In his derivation of the nonrelativistic wave function for the hydrogen atom, Schrodinger refers to it as the "Kepler" problem because the Coulomb potential is analogous to the Newtonian potential.

But the Kepler problem treats elliptical orbits, while the Bohr atom the orbit is circular. Even not relying on the Bohr model, Schrodinger's radial wave function is spherically symmetric. It has been proposed that the fractional time probability distribution is the bridge linking classica and quantum theory in the form of the old quantization conditions [Curtis & Ellis, *Eur J Phys ***27** (2008) 485]. But how can, what is essentially, the beta probability distribution have a quantum mechanical overtone?

The answer is that it doesn't. But, the derivation of the beta distribution through the process of subordination does [*Thermodynamics of Extremes*, Sec II 4.2.] In fact. it is fundamentally related to the uncertainty relation. Recall that a Gaussian wave packet in space is a Gaussian wave packet in momentum space. The dispersion of the two distributions swap places under a Fourier transform.

The hydrogen ground state probability density has to be multiplied by an element of area of the surface. This transforms the exponential distribution into a Gamma density which has a maximum at the Bohr radius. Feymnan in his lectures doesn't due this an treats the exponential decay radial distributions by claiming that the most probable place to find an electron is at the center where the nucleus is located. But, again, this assumes a spherically symmetric distribution which is incompatible with the classical Kepler orbit, which has a finite eccentricity. Moreover, the beta distribution is an extreme value distribution making it more probable to find the system at the limits rather than at the center. So one can rightly question is there any connection between the classical Kepler problem and the quantum mechanics of a single electron orbiting about its proton? Quantum mechanically, we would say that the more problem place to be found is in the nucleus corresponding to pendulum orbits. However, this would have provided no connection with the old quantum theory and its quantization prescriptions.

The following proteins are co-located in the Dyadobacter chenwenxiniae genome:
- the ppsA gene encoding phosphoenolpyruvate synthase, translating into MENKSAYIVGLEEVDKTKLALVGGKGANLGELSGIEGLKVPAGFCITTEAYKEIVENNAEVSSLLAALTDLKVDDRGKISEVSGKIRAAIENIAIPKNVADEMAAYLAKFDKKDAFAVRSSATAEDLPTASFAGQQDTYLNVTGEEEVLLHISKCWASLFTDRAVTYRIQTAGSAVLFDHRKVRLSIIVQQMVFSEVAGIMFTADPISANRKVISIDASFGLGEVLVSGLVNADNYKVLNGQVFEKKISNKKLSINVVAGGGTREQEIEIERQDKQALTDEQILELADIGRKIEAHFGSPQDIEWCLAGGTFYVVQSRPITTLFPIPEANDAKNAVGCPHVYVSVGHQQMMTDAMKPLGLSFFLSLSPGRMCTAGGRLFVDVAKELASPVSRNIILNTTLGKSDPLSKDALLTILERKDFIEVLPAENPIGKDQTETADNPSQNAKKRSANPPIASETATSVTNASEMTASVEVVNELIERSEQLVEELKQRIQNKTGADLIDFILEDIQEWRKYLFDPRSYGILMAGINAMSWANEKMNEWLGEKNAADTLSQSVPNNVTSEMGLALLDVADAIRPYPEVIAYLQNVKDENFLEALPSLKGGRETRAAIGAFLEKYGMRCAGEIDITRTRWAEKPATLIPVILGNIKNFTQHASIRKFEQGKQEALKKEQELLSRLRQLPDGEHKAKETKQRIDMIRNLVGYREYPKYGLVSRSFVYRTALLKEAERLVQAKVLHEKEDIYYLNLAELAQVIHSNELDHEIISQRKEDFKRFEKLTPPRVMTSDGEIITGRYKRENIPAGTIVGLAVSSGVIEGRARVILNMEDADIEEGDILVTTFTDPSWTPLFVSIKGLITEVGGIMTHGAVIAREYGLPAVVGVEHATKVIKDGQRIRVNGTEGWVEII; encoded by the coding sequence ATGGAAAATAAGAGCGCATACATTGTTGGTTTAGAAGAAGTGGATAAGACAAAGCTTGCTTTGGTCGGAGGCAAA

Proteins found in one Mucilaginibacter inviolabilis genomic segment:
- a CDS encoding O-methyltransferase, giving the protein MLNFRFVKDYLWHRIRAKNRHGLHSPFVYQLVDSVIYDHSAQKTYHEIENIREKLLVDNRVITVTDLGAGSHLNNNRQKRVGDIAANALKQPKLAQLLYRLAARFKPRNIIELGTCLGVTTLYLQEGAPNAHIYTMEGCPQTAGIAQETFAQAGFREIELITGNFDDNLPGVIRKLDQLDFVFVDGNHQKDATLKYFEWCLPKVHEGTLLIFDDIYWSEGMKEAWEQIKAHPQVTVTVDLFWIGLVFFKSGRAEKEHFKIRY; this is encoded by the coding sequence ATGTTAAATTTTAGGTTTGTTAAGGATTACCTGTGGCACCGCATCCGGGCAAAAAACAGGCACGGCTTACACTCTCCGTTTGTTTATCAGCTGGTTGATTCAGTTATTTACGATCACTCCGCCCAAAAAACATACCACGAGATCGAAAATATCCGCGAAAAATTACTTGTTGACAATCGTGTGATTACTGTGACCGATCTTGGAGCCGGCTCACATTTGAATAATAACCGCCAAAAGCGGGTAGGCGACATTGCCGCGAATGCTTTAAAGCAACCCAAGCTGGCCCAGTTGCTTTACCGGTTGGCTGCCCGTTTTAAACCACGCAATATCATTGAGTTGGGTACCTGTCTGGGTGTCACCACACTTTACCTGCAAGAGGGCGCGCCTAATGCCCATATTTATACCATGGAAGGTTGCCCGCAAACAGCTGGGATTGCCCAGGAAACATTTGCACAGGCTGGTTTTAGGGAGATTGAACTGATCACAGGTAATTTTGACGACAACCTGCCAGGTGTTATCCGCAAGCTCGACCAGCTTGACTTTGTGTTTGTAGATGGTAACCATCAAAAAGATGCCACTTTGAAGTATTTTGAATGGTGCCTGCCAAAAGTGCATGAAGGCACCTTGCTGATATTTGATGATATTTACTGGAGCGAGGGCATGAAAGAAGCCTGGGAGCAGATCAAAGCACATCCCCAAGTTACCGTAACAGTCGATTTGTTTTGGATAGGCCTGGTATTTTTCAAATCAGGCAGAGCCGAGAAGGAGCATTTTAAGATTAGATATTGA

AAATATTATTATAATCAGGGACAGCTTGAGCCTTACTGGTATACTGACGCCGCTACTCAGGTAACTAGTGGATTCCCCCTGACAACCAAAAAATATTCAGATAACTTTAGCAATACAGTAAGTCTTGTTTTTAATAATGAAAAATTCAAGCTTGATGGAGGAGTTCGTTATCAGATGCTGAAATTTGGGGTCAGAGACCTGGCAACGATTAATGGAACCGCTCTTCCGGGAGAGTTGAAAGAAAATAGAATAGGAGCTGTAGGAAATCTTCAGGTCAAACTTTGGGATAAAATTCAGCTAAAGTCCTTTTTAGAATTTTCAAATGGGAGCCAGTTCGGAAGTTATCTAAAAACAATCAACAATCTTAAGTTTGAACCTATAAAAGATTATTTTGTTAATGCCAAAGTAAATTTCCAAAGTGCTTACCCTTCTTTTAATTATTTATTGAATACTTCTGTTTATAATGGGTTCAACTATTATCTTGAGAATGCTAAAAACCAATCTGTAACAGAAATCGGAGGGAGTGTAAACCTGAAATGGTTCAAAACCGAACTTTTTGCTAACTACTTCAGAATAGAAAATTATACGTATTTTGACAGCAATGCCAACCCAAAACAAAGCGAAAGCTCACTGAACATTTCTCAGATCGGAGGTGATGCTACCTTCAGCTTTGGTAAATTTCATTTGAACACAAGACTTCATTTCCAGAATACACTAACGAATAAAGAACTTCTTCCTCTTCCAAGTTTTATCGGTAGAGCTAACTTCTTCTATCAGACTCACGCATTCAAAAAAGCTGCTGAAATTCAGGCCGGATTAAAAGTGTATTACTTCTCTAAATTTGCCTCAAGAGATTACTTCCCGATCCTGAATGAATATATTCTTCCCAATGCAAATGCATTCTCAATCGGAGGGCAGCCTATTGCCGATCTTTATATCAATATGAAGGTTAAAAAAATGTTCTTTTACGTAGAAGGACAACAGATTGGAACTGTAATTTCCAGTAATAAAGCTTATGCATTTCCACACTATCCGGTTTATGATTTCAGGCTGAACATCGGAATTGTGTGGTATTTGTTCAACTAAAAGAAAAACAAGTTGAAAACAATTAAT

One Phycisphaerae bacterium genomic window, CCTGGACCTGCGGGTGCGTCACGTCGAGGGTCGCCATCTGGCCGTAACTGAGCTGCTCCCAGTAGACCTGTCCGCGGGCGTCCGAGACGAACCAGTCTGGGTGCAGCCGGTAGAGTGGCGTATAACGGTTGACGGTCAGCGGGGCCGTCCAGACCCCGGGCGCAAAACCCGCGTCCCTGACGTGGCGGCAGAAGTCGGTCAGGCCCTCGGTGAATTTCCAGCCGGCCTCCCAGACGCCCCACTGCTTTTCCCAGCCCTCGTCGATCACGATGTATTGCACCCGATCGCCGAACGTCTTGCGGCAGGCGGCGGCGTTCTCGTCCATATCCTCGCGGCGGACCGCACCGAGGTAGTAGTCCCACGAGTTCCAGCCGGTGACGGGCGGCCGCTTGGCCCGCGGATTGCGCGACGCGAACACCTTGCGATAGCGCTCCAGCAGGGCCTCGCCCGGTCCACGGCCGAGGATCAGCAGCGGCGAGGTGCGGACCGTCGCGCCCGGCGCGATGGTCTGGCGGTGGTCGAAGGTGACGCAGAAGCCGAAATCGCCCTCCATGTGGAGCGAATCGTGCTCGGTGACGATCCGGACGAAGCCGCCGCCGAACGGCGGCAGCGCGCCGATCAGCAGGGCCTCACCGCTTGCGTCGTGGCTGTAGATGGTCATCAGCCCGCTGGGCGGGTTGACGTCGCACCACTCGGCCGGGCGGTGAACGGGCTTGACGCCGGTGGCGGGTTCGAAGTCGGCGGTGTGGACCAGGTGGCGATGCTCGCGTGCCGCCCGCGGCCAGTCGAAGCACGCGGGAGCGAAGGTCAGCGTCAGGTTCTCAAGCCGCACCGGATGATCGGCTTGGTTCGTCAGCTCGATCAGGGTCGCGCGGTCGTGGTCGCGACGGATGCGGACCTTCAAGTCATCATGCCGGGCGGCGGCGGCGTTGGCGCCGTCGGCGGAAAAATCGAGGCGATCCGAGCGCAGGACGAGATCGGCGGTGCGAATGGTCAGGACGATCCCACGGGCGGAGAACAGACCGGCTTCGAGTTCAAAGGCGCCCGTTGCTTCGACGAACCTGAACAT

Just as the wave packets for increments in distance and wavenumber are Fourier transforms of one another, the gamma density for the radial coordinate

p(r|k')= k' (k'r)^(m-1)/G(m) exp(-k'r) (1)

which is parameterized by the wavenumber, k_o, in units of Planck's constant, and G(m) is the Gamma function. Randomizing the wave number, and setting k'r=kr', emphasizing the inverse relationship between k and r, we obtain the Bayes't distribution for k, i.e.,

p(k|r')= r'(kr')^(m-1)/G(m) exp(-r'k), (2)

where the radial coordinate, r', is now the parameter. This probability density is to be looked upon as one in likelihood of a given value of k, rather than a frequency one in terms of a value of r.

Imposing that the two values of the wavenumber coincide, k=k', and integrating over all values of k result in

p(r|r')=r^(m-1)r'^m /B(m,m)(r+r')^(2m),

where B is the beta function, B(m,m)= G^2(m)/G(2m). Now, in terms of the fraction,

t=r/(r+r')=A/r-1, and (1-t)=r'/(r+r')=1-P/r,

where A and P are the apehelion and perihelion of the orbits, i.e, the apsides, In rwema of the fraction t, the Beta distribution is the arcsine law

p(t)=[t(1-t)]^m/B(m,m). (3)

We want this to be an extreme value distribution so m<1; in fact in this case m=1/2. For as m increases from 1 to 3 the proability density transforms from a U to an inverted U probability density. The index, m, is half-degrees of freedom.

Now, in terms of the Kepler problem the velocity is

v= 2 pi a/Tr^2 n(r),

where a is the semi-major axis, T, the period, proportional to a^(3/2), through Kepler's III law, and n(r) is the refractive index of the Eaton lens,

n^2(r)=2/r-1/a.

This is due to the Newtonian gravitational potential. The radial velocity is

dr/dt=2 pi/T(a/r){(A-r)(r-P)}^1/2.

If we identify the time-fraction dt/T with the probability density then

p(r)dr=dt/T=1(2 pi a) dr/{(A/r-1)(1-P/r)}^(1/2). (4)

This is the same as the arcsine law (3).where t=A/r-1=P/r.

Thus, the index in the Gamma density is m=1/2. In quantum mechanics, m=1, and the Gamma density (1) is multiplied by r^2 to get the unimodal density whose most probable value is 1/k', the Bohr radius. But a circular Bohr orbit is not allowed since it would imply A=P, and the probability distribution would collapse. The Gamma density is only allowed for elliptical orbits.

By introducing the equation of the Kepler orbit,

(L/r)=1+e cos phi,

where L is the semi-latus rectum and e is the eccentricity, (4) is converted into

d phi/2pi, and the averages of the inverse radii are given by

<1/r^n>=(1/2pi) int_0^(2pi)(1+ecos phi)^n d phi=(b/a)^n P_n(a/b),

where b is the semi-minor axis and P_n are the Legendre polynomials. So clearly everything depends on the ellipticity of the orbit.

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